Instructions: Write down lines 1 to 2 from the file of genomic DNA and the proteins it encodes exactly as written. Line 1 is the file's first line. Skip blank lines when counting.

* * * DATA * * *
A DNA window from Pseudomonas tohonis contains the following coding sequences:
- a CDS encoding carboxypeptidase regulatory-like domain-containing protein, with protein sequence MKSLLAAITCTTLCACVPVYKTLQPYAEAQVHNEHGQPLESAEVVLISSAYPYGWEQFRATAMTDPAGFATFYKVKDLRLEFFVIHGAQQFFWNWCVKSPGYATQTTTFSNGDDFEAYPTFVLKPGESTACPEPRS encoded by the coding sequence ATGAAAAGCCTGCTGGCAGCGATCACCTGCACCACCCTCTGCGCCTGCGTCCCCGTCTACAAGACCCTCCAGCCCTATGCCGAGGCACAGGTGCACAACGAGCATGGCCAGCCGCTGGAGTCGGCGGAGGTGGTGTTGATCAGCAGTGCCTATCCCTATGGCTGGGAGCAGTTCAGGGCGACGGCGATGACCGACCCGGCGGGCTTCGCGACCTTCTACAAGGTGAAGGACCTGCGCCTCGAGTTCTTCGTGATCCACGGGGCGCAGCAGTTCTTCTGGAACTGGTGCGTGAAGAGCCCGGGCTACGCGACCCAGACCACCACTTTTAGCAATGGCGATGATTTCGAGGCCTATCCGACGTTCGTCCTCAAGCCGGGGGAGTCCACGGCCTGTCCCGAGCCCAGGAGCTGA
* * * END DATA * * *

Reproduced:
A DNA window from Pseudomonas tohonis contains the following coding sequences:
- a CDS encoding carboxypeptidase regulatory-like domain-containing protein, with protein sequence MKSLLAAITCTTLCACVPVYKTLQPYAEAQVHNEHGQPLESAEVVLISSAYPYGWEQFRATAMTDPAGFATFYKVKDLRLEFFVIHGAQQFFWNWCVKSPGYATQTTTFSNGDDFEAYPTFVLKPGESTACPEPRS encoded by the coding sequence ATGAAAAGCCTGCTGGCAGCGATCACCTGCACCACCCTCTGCGCCTGCGTCCCCGTCTACAAGACCCTCCAGCCCTATGCCGAGGCACAGGTGCACAACGAGCATGGCCAGCCGCTGGAGTCGGCGGAGGTGGTGTTGATCAGCAGTGCCTATCCCTATGGCTGGGAGCAGTTCAGGGCGACGGCGATGACCGACCCGGCGGGCTTCGCGACCTTCTACAAGGTGAAGGACCTGCGCCTCGAGTTCTTCGTGATCCACGGGGCGCAGCAGTTCTTCTGGAACTGGTGCGTGAAGAGCCCGGGCTACGCGACCCAGACCACCACTTTTAGCAATGGCGATGATTTCGAGGCCTATCCGACGTTCGTCCTCAAGCCGGGGGAGTCCACGGCCTGTCCCGAGCCCAGGAGCTGA